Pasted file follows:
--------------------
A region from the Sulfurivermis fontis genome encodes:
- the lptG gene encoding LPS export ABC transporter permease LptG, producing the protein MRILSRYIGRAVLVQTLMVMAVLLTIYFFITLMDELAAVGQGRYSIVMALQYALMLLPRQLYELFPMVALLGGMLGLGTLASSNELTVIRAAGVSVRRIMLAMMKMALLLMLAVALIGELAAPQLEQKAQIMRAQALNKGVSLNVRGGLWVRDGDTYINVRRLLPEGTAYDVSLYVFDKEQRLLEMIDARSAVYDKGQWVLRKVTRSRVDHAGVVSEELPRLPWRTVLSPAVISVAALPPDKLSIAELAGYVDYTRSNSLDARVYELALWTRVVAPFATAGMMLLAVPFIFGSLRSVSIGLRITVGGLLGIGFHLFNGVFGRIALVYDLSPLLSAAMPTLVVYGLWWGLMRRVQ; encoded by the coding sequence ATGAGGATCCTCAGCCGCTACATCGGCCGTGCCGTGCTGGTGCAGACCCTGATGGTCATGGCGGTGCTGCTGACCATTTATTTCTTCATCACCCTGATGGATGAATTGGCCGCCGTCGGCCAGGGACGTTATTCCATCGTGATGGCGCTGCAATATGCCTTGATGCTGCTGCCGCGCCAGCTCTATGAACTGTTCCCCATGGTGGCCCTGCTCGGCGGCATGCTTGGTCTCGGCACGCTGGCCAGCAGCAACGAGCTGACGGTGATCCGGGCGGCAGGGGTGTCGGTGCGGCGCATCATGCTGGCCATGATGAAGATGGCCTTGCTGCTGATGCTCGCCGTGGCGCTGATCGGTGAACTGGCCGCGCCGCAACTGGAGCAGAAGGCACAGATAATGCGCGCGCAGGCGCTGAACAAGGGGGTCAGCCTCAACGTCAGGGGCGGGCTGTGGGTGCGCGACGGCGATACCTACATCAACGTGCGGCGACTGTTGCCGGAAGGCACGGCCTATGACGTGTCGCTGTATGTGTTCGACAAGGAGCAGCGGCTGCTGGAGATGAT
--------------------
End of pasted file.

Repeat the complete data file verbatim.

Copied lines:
A region from the Sulfurivermis fontis genome encodes:
- the lptG gene encoding LPS export ABC transporter permease LptG, producing the protein MRILSRYIGRAVLVQTLMVMAVLLTIYFFITLMDELAAVGQGRYSIVMALQYALMLLPRQLYELFPMVALLGGMLGLGTLASSNELTVIRAAGVSVRRIMLAMMKMALLLMLAVALIGELAAPQLEQKAQIMRAQALNKGVSLNVRGGLWVRDGDTYINVRRLLPEGTAYDVSLYVFDKEQRLLEMIDARSAVYDKGQWVLRKVTRSRVDHAGVVSEELPRLPWRTVLSPAVISVAALPPDKLSIAELAGYVDYTRSNSLDARVYELALWTRVVAPFATAGMMLLAVPFIFGSLRSVSIGLRITVGGLLGIGFHLFNGVFGRIALVYDLSPLLSAAMPTLVVYGLWWGLMRRVQ; encoded by the coding sequence ATGAGGATCCTCAGCCGCTACATCGGCCGTGCCGTGCTGGTGCAGACCCTGATGGTCATGGCGGTGCTGCTGACCATTTATTTCTTCATCACCCTGATGGATGAATTGGCCGCCGTCGGCCAGGGACGTTATTCCATCGTGATGGCGCTGCAATATGCCTTGATGCTGCTGCCGCGCCAGCTCTATGAACTGTTCCCCATGGTGGCCCTGCTCGGCGGCATGCTTGGTCTCGGCACGCTGGCCAGCAGCAACGAGCTGACGGTGATCCGGGCGGCAGGGGTGTCGGTGCGGCGCATCATGCTGGCCATGATGAAGATGGCCTTGCTGCTGATGCTCGCCGTGGCGCTGATCGGTGAACTGGCCGCGCCGCAACTGGAGCAGAAGGCACAGATAATGCGCGCGCAGGCGCTGAACAAGGGGGTCAGCCTCAACGTCAGGGGCGGGCTGTGGGTGCGCGACGGCGATACCTACATCAACGTGCGGCGACTGTTGCCGGAAGGCACGGCCTATGACGTGTCGCTGTATGTGTTCGACAAGGAGCAGCGGCTGCTGGAGATGAT